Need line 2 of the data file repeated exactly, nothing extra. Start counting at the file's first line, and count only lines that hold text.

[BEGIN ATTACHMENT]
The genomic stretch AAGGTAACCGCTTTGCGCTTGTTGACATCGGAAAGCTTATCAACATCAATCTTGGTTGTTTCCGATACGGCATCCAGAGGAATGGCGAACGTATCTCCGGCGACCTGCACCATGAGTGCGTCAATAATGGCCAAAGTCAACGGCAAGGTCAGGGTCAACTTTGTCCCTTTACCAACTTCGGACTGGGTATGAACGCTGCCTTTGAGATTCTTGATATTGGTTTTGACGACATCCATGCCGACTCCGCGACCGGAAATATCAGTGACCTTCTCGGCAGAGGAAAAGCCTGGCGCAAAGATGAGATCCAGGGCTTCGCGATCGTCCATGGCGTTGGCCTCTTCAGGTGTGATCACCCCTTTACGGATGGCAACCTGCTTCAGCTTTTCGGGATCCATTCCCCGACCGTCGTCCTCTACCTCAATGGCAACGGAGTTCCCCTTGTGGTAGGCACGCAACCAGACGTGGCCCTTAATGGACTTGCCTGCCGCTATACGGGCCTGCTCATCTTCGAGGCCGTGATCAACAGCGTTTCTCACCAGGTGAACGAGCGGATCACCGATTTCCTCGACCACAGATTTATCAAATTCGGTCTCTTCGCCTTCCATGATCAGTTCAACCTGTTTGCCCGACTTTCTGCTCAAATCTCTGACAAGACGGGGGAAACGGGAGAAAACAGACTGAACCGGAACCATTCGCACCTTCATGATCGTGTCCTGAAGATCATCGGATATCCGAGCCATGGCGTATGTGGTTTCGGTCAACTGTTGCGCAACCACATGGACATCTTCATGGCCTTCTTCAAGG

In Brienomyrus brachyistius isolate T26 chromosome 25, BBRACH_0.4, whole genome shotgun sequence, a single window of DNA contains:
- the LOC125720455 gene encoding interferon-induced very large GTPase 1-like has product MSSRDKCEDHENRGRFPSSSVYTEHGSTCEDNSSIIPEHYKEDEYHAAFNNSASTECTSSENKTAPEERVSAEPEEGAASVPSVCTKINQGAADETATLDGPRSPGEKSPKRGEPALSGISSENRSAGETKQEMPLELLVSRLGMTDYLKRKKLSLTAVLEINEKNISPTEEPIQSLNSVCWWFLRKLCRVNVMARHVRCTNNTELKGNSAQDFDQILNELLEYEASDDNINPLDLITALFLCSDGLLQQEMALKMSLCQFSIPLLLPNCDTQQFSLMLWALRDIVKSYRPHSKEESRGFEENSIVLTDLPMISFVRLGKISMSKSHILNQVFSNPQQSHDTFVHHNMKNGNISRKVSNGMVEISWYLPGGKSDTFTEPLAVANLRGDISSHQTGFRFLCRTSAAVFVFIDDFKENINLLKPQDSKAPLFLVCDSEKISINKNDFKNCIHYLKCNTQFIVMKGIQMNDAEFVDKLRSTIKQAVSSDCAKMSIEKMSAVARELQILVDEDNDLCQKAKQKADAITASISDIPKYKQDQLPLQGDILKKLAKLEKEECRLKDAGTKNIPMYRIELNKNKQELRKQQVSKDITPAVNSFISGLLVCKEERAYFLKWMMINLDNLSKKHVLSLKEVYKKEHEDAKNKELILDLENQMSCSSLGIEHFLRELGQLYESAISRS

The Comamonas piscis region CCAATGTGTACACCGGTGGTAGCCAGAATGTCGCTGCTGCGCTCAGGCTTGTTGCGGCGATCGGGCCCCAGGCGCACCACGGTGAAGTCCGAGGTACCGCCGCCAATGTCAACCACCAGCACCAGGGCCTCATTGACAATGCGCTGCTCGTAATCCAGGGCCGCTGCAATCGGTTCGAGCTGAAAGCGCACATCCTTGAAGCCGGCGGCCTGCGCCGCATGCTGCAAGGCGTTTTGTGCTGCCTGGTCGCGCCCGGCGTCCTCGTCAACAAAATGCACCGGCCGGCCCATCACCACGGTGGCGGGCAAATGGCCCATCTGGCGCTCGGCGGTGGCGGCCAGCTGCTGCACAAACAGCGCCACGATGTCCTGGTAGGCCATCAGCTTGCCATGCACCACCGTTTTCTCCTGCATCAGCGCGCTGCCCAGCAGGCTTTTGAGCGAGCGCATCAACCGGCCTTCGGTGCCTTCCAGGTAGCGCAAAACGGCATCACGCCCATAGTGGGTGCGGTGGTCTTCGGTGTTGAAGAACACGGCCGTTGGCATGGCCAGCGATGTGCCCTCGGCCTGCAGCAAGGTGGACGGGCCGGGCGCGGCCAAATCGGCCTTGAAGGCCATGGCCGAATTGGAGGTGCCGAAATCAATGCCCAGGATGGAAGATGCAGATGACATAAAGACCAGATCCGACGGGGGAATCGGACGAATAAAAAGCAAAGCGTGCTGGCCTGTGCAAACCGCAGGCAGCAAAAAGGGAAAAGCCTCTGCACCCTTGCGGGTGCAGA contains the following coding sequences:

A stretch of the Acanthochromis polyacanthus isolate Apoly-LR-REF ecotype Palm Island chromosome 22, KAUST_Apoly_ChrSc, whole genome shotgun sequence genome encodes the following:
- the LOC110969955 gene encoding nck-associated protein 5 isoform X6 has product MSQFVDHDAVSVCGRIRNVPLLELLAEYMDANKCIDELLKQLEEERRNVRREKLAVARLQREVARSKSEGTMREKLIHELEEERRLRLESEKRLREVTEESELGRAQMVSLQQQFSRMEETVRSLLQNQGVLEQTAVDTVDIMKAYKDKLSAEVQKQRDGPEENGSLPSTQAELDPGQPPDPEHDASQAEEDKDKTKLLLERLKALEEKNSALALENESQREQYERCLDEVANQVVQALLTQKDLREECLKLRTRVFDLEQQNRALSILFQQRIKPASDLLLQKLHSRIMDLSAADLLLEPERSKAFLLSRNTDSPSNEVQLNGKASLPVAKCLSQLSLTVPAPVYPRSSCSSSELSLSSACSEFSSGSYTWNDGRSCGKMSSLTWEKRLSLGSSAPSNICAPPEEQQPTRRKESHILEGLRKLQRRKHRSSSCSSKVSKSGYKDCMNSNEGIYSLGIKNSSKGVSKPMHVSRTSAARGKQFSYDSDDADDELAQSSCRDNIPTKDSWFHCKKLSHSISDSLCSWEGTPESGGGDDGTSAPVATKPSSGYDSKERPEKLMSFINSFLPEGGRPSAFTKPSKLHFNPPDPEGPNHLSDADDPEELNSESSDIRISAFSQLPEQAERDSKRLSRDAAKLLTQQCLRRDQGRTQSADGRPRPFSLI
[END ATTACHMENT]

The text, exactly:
In Brienomyrus brachyistius isolate T26 chromosome 25, BBRACH_0.4, whole genome shotgun sequence, a single window of DNA contains: